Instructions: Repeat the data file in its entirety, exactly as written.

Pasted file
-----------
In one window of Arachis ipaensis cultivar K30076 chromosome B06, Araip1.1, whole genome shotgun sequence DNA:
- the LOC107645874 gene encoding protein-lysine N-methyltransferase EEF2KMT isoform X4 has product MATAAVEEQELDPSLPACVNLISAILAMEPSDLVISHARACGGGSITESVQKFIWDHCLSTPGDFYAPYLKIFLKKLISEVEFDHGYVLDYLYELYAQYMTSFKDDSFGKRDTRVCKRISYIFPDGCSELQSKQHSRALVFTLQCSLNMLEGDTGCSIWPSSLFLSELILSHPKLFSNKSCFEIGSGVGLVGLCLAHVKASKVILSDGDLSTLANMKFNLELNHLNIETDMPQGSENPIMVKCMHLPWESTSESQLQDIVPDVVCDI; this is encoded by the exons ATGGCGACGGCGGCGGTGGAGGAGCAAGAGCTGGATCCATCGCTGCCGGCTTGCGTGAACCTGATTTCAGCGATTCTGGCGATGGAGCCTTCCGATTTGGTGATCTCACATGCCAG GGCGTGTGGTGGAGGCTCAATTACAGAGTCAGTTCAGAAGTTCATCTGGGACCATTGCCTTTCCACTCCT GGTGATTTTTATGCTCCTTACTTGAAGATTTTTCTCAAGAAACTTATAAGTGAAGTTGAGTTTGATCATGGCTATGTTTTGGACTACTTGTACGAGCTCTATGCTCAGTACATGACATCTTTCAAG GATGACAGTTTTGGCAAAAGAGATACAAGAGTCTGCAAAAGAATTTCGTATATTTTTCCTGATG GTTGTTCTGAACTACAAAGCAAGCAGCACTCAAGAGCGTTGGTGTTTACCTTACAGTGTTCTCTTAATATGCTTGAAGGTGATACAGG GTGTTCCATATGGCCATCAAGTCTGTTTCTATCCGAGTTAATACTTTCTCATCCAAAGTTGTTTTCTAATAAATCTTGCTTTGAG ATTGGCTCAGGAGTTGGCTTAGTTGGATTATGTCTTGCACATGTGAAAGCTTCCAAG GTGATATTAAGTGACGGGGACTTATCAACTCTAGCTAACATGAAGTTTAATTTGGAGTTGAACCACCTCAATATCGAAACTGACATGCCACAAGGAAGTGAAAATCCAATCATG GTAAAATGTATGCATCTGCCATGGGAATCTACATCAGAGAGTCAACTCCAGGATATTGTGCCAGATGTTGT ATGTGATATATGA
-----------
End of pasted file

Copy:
In one window of Arachis ipaensis cultivar K30076 chromosome B06, Araip1.1, whole genome shotgun sequence DNA:
- the LOC107645874 gene encoding protein-lysine N-methyltransferase EEF2KMT isoform X4 has product MATAAVEEQELDPSLPACVNLISAILAMEPSDLVISHARACGGGSITESVQKFIWDHCLSTPGDFYAPYLKIFLKKLISEVEFDHGYVLDYLYELYAQYMTSFKDDSFGKRDTRVCKRISYIFPDGCSELQSKQHSRALVFTLQCSLNMLEGDTGCSIWPSSLFLSELILSHPKLFSNKSCFEIGSGVGLVGLCLAHVKASKVILSDGDLSTLANMKFNLELNHLNIETDMPQGSENPIMVKCMHLPWESTSESQLQDIVPDVVCDI; this is encoded by the exons ATGGCGACGGCGGCGGTGGAGGAGCAAGAGCTGGATCCATCGCTGCCGGCTTGCGTGAACCTGATTTCAGCGATTCTGGCGATGGAGCCTTCCGATTTGGTGATCTCACATGCCAG GGCGTGTGGTGGAGGCTCAATTACAGAGTCAGTTCAGAAGTTCATCTGGGACCATTGCCTTTCCACTCCT GGTGATTTTTATGCTCCTTACTTGAAGATTTTTCTCAAGAAACTTATAAGTGAAGTTGAGTTTGATCATGGCTATGTTTTGGACTACTTGTACGAGCTCTATGCTCAGTACATGACATCTTTCAAG GATGACAGTTTTGGCAAAAGAGATACAAGAGTCTGCAAAAGAATTTCGTATATTTTTCCTGATG GTTGTTCTGAACTACAAAGCAAGCAGCACTCAAGAGCGTTGGTGTTTACCTTACAGTGTTCTCTTAATATGCTTGAAGGTGATACAGG GTGTTCCATATGGCCATCAAGTCTGTTTCTATCCGAGTTAATACTTTCTCATCCAAAGTTGTTTTCTAATAAATCTTGCTTTGAG ATTGGCTCAGGAGTTGGCTTAGTTGGATTATGTCTTGCACATGTGAAAGCTTCCAAG GTGATATTAAGTGACGGGGACTTATCAACTCTAGCTAACATGAAGTTTAATTTGGAGTTGAACCACCTCAATATCGAAACTGACATGCCACAAGGAAGTGAAAATCCAATCATG GTAAAATGTATGCATCTGCCATGGGAATCTACATCAGAGAGTCAACTCCAGGATATTGTGCCAGATGTTGT ATGTGATATATGA